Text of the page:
Earthquake Trauma Psychology

The earthquake causes physical, economic, and social devastation, as well as physiological, cognitive, emotional, and behavioral effects. If these effects last longer than a month, an expert must be consulted. Experts point out the importance of early intervention, as post-traumatic stress disorder and depression are the most common consequences following an earthquake.

Earthquakes, which are among the disasters that cause physical, economic, and social losses to individuals and society, also have significant psychological effects. Therefore, disaster education, training, preparedness, planning, and mitigation and disaster management are critical.

What are the Traumas That Develop After an Earthquake?

The unpredictability of earthquakes as a natural disaster causes a sense of helplessness and leads to changes in one's life, resulting in psychological problems.

Post-Traumatic Stress Disorder and Depression are the most commonly seen mental disorders after an earthquake.

Another disorder commonly seen after traumatic experiences is depression. The most common symptoms of depression are lack of motivation, fatigue, mood disturbance, sleep and appetite disturbance, and inability to enjoy life.

How to Cope with Earthquake Trauma?

Psychological first aid is the priority intervention that can be provided in a psychosocial manner after an earthquake. This support is intended for people who have recently experienced a severe crisis situation and are under stress. Psychological first aid is a humane and supportive intervention for people who are suffering or in need of support and assistance. Psychological first aid is an important first aid application that is used to cope with the event experienced and involves the satisfaction of basic needs. The main goal is to assist people with acute traumatic stress reactions after sudden traumatic events such as earthquakes, to help them return to their normal lives, and to protect them from possible long-term consequences of traumatic events.

Post-Traumatic Stress Disorder (PTSD)

Post-traumatic stress disorder (PTSD) is a disorder that occurs in individuals after a traumatic event and is characterized by constant recollection of the event, avoidance of situations or events that remind them of the trauma, and heightened arousal. There are many factors that contribute to the development of PTSD, including pretrauma factors (gender, genetics, previous traumatic experiences, previous mental health problems, etc.), trauma-related factors (severity and duration of the traumatic experience, presence of injuries, etc.), and posttrauma factors (low social support, economic problems, etc.).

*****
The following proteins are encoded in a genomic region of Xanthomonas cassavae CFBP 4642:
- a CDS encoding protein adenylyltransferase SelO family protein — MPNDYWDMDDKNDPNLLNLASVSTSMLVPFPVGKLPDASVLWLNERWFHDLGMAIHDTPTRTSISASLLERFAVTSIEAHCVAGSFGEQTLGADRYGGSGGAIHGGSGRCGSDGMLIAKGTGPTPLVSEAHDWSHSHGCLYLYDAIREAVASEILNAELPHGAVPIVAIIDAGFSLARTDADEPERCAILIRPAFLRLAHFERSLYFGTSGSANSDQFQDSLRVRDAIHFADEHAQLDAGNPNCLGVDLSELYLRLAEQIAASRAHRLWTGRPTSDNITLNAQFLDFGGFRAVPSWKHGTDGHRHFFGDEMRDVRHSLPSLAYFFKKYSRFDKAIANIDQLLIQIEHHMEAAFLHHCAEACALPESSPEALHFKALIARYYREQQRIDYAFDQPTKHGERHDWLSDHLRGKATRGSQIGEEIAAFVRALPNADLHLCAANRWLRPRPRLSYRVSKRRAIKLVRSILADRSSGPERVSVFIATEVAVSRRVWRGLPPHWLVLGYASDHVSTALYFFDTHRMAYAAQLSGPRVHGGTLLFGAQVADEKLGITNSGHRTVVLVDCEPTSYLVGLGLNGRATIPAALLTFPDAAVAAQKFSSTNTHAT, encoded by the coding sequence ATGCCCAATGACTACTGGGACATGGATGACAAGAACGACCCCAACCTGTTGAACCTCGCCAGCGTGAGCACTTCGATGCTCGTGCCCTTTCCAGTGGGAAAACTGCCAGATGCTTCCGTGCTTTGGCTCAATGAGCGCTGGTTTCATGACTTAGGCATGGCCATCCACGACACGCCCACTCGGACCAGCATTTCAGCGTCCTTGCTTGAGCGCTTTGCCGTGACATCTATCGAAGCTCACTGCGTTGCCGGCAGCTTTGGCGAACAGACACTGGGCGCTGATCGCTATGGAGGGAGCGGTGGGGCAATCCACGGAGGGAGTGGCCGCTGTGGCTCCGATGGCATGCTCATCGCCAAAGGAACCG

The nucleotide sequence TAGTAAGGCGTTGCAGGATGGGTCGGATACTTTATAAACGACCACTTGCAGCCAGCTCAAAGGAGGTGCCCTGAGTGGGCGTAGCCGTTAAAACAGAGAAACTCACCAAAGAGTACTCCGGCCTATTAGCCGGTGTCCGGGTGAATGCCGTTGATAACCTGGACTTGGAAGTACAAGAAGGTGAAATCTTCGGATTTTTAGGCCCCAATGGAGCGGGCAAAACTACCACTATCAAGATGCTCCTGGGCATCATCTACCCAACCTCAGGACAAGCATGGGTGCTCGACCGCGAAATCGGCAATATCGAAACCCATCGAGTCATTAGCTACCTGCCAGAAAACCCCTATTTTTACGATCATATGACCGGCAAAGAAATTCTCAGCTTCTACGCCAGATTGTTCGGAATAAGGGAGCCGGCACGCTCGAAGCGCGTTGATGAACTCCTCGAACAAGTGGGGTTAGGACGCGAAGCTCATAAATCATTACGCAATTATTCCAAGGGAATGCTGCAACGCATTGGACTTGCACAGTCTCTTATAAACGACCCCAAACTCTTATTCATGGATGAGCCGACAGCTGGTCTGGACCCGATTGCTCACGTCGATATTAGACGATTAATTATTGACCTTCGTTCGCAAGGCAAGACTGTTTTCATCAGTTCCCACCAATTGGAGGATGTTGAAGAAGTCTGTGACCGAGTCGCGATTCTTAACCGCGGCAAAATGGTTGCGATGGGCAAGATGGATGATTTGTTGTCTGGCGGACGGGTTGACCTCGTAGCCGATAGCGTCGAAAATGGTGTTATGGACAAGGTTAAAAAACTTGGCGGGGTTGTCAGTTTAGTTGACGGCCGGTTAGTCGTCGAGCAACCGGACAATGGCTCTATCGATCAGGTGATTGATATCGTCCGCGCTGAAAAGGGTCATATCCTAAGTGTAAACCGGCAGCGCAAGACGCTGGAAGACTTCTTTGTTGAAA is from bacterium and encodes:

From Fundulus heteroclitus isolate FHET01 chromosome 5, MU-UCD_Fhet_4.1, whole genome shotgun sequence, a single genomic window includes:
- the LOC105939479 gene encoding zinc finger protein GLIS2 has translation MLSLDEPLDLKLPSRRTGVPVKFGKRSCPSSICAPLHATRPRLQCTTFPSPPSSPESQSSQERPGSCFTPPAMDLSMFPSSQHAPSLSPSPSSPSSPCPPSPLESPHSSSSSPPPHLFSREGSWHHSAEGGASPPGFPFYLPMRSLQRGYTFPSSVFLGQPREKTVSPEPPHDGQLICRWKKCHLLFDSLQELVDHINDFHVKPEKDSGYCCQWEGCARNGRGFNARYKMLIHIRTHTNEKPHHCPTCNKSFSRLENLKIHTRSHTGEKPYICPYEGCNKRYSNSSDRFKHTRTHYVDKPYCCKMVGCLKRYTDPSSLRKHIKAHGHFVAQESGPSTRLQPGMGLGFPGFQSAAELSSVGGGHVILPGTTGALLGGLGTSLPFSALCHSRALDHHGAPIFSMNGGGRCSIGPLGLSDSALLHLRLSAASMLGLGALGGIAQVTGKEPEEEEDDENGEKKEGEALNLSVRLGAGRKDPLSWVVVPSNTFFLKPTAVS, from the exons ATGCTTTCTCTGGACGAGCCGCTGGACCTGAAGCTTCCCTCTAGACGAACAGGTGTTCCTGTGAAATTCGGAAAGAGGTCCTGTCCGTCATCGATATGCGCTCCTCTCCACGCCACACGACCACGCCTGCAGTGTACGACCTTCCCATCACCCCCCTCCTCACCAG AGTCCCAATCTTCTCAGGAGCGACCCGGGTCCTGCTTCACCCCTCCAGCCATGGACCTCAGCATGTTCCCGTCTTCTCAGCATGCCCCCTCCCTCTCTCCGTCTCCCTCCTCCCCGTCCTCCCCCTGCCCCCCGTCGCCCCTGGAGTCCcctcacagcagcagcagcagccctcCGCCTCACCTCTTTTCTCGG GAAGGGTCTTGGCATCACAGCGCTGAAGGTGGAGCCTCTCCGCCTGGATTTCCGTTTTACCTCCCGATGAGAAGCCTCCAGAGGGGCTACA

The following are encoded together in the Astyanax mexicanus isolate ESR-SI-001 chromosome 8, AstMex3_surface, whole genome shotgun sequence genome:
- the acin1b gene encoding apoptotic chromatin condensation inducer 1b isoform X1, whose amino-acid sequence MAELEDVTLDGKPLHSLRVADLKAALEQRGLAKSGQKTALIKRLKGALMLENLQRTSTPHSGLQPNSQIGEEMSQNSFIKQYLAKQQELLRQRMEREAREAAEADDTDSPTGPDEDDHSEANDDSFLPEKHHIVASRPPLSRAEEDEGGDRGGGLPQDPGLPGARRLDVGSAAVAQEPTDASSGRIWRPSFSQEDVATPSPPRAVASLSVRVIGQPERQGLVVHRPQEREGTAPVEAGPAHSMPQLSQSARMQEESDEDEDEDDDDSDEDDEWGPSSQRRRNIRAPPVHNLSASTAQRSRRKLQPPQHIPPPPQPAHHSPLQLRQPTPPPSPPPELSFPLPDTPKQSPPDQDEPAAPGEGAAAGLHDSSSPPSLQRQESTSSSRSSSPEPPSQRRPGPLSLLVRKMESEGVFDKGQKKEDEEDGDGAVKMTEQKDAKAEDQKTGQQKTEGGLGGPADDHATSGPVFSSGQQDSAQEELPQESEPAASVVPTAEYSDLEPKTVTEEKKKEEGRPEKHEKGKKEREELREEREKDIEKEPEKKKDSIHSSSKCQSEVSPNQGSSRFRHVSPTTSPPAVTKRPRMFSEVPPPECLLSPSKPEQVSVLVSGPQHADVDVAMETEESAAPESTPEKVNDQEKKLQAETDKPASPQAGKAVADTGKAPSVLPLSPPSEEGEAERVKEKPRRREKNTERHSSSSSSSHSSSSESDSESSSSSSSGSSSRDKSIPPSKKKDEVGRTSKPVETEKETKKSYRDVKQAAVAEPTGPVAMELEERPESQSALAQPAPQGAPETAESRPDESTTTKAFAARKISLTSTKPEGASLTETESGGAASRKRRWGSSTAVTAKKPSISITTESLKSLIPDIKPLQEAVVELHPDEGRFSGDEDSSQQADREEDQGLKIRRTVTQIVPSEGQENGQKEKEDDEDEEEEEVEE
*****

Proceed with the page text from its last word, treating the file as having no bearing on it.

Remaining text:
How to Provide Psychological Support After an Earthquake?

Reactions after an earthquake vary according to individual characteristics. They are natural reactions, considered as normal responses to an abnormal situation. These reactions can be divided into physiological, cognitive, emotional, and behavioral categories. Physiological reactions include fatigue, nausea, headaches, tics, and dizziness. Cognitive reactions include memory problems, attention deficits, and difficulty making decisions. Behavioral reactions include sleep problems, frequent crying, restlessness, reluctance, and substance abuse. Emotional reactions include anxiety, depression, guilt, and anticipation of harm to self or others. Although these reactions are normal, they should be monitored carefully. If they persist for more than a month, the individual should be referred to a psychiatrist and/or psychologist for further evaluation and treatment.

Our experts are here for you with the Earthquake Trauma Psychology Hotline

Our psychologists and psychiatrists offer support through our trauma hotline for any citizen who has experienced trauma or been affected by the earthquake. You can contact us by filling out the free earthquake trauma form. Click here to fill out the form.

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